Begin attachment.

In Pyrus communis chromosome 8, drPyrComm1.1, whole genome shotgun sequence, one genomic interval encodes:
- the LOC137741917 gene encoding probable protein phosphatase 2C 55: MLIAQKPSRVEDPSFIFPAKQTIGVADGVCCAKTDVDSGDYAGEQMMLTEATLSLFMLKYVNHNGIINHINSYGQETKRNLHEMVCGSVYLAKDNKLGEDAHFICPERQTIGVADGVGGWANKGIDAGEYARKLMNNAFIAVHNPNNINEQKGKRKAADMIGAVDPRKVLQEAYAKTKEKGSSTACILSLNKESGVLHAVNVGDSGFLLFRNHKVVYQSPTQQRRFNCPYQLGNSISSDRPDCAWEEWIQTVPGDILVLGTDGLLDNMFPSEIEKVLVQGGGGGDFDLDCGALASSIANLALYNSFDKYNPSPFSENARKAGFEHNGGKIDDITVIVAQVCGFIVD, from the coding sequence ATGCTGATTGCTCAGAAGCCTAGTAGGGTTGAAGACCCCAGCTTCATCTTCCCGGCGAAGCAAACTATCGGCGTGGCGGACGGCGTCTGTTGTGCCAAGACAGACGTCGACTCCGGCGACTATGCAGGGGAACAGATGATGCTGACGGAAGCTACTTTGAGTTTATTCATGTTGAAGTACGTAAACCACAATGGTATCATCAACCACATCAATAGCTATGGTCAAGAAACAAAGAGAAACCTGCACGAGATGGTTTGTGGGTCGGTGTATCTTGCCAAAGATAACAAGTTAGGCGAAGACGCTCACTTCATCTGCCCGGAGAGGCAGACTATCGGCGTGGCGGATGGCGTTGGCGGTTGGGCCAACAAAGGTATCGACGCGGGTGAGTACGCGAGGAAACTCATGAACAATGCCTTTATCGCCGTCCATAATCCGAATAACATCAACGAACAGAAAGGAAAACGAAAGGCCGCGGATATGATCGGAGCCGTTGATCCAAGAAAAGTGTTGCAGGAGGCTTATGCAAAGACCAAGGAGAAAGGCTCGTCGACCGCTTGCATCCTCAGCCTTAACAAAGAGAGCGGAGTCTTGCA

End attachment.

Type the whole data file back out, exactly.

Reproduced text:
In Pyrus communis chromosome 8, drPyrComm1.1, whole genome shotgun sequence, one genomic interval encodes:
- the LOC137741917 gene encoding probable protein phosphatase 2C 55: MLIAQKPSRVEDPSFIFPAKQTIGVADGVCCAKTDVDSGDYAGEQMMLTEATLSLFMLKYVNHNGIINHINSYGQETKRNLHEMVCGSVYLAKDNKLGEDAHFICPERQTIGVADGVGGWANKGIDAGEYARKLMNNAFIAVHNPNNINEQKGKRKAADMIGAVDPRKVLQEAYAKTKEKGSSTACILSLNKESGVLHAVNVGDSGFLLFRNHKVVYQSPTQQRRFNCPYQLGNSISSDRPDCAWEEWIQTVPGDILVLGTDGLLDNMFPSEIEKVLVQGGGGGDFDLDCGALASSIANLALYNSFDKYNPSPFSENARKAGFEHNGGKIDDITVIVAQVCGFIVD, from the coding sequence ATGCTGATTGCTCAGAAGCCTAGTAGGGTTGAAGACCCCAGCTTCATCTTCCCGGCGAAGCAAACTATCGGCGTGGCGGACGGCGTCTGTTGTGCCAAGACAGACGTCGACTCCGGCGACTATGCAGGGGAACAGATGATGCTGACGGAAGCTACTTTGAGTTTATTCATGTTGAAGTACGTAAACCACAATGGTATCATCAACCACATCAATAGCTATGGTCAAGAAACAAAGAGAAACCTGCACGAGATGGTTTGTGGGTCGGTGTATCTTGCCAAAGATAACAAGTTAGGCGAAGACGCTCACTTCATCTGCCCGGAGAGGCAGACTATCGGCGTGGCGGATGGCGTTGGCGGTTGGGCCAACAAAGGTATCGACGCGGGTGAGTACGCGAGGAAACTCATGAACAATGCCTTTATCGCCGTCCATAATCCGAATAACATCAACGAACAGAAAGGAAAACGAAAGGCCGCGGATATGATCGGAGCCGTTGATCCAAGAAAAGTGTTGCAGGAGGCTTATGCAAAGACCAAGGAGAAAGGCTCGTCGACCGCTTGCATCCTCAGCCTTAACAAAGAGAGCGGAGTCTTGCA